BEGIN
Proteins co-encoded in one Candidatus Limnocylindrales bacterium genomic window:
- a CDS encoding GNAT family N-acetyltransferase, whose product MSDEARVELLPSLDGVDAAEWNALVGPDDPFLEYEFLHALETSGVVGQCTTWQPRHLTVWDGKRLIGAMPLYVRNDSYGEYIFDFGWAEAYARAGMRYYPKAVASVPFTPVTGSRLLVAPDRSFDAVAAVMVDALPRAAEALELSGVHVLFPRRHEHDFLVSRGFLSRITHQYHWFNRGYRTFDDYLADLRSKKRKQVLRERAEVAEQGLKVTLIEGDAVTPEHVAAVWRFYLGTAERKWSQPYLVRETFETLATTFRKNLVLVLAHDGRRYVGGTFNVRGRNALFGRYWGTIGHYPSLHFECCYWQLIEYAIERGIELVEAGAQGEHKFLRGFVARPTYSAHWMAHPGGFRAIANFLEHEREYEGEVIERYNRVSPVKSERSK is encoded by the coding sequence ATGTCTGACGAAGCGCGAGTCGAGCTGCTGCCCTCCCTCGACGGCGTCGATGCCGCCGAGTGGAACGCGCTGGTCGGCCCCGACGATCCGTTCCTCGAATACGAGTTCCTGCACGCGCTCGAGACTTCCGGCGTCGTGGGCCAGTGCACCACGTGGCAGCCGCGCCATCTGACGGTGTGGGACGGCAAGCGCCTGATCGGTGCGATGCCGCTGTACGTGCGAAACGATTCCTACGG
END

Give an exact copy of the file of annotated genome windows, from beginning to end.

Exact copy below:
Proteins co-encoded in one Candidatus Limnocylindrales bacterium genomic window:
- a CDS encoding GNAT family N-acetyltransferase, whose product MSDEARVELLPSLDGVDAAEWNALVGPDDPFLEYEFLHALETSGVVGQCTTWQPRHLTVWDGKRLIGAMPLYVRNDSYGEYIFDFGWAEAYARAGMRYYPKAVASVPFTPVTGSRLLVAPDRSFDAVAAVMVDALPRAAEALELSGVHVLFPRRHEHDFLVSRGFLSRITHQYHWFNRGYRTFDDYLADLRSKKRKQVLRERAEVAEQGLKVTLIEGDAVTPEHVAAVWRFYLGTAERKWSQPYLVRETFETLATTFRKNLVLVLAHDGRRYVGGTFNVRGRNALFGRYWGTIGHYPSLHFECCYWQLIEYAIERGIELVEAGAQGEHKFLRGFVARPTYSAHWMAHPGGFRAIANFLEHEREYEGEVIERYNRVSPVKSERSK is encoded by the coding sequence ATGTCTGACGAAGCGCGAGTCGAGCTGCTGCCCTCCCTCGACGGCGTCGATGCCGCCGAGTGGAACGCGCTGGTCGGCCCCGACGATCCGTTCCTCGAATACGAGTTCCTGCACGCGCTCGAGACTTCCGGCGTCGTGGGCCAGTGCACCACGTGGCAGCCGCGCCATCTGACGGTGTGGGACGGCAAGCGCCTGATCGGTGCGATGCCGCTGTACGTGCGAAACGATTCCTACGG